Monday, March 7, 2011

Virginia Woolf, "To the Lighthouse"

It has been a while.
Lately, I have spent more time talking about art than writing about it. - And then I drove into the snowy mountains, parked my car, went further up and away on a snowmobile, and skied for a week, far offline...

When I got back to town yesterday, there was no snow left; the pavements were dry, and there was a hint of spring in the light evening air. But when I woke up this morning, it was snowing again.

Sometimes - often in the mornings - I read random passages from To the Lighthouse, - just because Virginia Woolf wrote so beautifully. Filling myself up with her prose makes a good start to any day, and today I happened to come across this poetic description of spring:

The spring without a leaf to toss, bare and bright like a virgin fierce in her chastity, scornful in her purity, was laid out on fields wide-eyed and watchful and entirely careless of what was done or thought by the beholders. [...]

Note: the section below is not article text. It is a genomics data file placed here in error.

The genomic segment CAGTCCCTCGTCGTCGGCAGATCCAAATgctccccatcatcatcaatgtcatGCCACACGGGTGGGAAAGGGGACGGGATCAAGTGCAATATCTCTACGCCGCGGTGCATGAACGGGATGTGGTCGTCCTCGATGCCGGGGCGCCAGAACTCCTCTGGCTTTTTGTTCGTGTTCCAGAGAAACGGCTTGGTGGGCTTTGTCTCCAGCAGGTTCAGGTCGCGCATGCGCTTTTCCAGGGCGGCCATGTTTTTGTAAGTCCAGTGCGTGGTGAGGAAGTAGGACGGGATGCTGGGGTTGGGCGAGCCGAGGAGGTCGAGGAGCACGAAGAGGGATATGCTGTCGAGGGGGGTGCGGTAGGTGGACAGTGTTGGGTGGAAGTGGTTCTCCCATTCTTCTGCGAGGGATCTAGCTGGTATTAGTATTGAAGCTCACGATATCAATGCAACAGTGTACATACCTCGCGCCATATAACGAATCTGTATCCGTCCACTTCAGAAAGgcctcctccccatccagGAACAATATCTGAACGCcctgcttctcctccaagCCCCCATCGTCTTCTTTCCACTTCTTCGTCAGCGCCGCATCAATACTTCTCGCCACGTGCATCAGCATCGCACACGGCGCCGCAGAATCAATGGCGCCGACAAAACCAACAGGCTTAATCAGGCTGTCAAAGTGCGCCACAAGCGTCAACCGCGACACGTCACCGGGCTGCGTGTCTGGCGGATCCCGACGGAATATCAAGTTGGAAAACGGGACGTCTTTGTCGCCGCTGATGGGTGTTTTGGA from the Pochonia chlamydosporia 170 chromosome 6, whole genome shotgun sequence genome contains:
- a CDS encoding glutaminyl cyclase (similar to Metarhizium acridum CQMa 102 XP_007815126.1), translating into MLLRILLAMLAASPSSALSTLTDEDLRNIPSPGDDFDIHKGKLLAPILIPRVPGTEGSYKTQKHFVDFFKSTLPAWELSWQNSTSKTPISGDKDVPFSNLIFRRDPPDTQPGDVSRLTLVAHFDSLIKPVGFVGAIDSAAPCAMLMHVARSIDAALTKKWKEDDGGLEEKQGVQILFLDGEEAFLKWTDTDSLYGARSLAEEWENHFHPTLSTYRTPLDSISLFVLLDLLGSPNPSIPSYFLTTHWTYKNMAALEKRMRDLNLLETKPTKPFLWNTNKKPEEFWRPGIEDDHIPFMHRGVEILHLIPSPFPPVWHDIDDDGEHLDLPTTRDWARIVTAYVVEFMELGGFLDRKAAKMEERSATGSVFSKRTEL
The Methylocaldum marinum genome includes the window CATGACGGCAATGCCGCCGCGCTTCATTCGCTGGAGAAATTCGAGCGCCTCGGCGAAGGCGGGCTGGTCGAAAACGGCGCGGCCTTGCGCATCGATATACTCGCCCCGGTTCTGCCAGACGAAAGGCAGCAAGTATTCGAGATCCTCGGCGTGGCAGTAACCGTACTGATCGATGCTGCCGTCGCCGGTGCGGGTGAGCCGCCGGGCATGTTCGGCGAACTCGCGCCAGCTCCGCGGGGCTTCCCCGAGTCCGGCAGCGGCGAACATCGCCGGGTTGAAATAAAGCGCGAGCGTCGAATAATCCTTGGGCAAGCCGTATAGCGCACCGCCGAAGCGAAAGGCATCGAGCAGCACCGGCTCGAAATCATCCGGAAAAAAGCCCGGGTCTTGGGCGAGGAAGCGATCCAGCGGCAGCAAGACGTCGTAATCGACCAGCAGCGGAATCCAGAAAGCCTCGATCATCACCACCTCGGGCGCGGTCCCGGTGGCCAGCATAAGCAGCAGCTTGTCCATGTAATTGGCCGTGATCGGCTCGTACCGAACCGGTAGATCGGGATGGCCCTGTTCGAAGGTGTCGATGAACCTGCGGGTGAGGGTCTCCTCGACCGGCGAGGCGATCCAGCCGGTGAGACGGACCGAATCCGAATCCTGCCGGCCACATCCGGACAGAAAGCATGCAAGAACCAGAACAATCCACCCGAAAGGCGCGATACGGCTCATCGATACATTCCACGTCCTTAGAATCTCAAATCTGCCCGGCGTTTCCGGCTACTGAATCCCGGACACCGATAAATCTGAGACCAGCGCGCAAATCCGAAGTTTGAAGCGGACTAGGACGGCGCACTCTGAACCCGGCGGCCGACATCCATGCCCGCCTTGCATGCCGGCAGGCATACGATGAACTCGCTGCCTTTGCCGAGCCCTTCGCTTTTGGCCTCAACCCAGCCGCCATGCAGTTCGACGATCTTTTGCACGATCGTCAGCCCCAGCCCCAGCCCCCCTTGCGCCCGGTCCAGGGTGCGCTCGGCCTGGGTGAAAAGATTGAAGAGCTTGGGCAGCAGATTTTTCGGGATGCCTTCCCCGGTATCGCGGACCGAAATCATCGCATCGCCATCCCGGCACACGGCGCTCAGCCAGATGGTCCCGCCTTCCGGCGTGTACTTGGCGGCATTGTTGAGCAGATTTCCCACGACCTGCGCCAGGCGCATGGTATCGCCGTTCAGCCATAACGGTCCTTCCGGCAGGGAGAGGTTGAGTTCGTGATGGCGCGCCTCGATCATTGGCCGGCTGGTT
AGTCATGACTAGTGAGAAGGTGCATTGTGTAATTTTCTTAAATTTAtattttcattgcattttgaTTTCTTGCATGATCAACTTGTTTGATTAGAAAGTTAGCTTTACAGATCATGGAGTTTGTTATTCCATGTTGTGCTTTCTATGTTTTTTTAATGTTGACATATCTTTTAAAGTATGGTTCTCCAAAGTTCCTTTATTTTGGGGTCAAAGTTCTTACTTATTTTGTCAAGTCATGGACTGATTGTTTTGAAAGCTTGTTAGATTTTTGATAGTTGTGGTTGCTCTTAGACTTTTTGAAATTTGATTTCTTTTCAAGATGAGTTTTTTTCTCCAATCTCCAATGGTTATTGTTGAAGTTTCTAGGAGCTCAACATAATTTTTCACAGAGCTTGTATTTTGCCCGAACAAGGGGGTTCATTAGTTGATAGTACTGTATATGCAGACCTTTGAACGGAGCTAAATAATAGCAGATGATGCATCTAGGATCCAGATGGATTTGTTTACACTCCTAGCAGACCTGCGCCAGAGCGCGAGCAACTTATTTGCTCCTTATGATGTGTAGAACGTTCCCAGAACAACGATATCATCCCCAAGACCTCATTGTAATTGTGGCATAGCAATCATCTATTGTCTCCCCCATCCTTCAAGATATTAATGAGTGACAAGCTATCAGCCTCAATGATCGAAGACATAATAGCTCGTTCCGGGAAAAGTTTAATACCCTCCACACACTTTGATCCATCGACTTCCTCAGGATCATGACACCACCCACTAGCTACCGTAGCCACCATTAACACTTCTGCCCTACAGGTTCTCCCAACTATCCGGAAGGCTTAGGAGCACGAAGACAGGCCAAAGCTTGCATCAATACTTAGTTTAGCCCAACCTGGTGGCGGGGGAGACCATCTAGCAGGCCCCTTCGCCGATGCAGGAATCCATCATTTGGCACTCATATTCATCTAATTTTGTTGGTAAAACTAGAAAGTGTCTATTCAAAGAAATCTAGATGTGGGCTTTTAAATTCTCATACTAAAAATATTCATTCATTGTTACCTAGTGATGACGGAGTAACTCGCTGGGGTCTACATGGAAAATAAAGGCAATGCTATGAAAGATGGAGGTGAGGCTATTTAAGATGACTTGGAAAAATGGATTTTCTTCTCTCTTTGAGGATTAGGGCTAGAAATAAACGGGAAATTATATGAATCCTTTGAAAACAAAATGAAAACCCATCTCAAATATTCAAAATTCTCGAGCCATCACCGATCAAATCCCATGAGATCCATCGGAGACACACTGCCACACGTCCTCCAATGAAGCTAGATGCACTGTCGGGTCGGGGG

As summer neared, as the evenings lengthened, there came to the wakeful, the hopeful, walking the beach, stirring the pool, imaginations of the strangest kind - of flesh turned to atoms which drove before the wind, of stars flashing in their hearts, of cliff, sea, cloud, and sky brought purposely together to assemble outwardly the scattered parts of the vision within. In those mirrors, the minds of men, in those pools of uneasy water, in which clouds for ever turn and shadows form, dreams persisted, and it was impossible to resist the strange intimation which every gull, flower, tree, man and woman, and the white earth itself seemed to declare (but if questioned at once to withdraw) that good triumphs, happiness prevails, order rules; or to resist the extraordinary stimulus to range hither and thither in search of some absolute good, some crystal of intensity, remote from the known pleasures and familiar virtues, something alien to the processes of domestic life, single, hard, bright, like a diamond in the sand, which would render the possessor secure. Moreover, softened and acquiescent, the spring with her bees humming and gnats dancing threw her cloak about her, veiled her eyes, averted her head, and among passing shadows and flights of small rain seemed to have taken upon her a knowledge of the sorrows of mankind.

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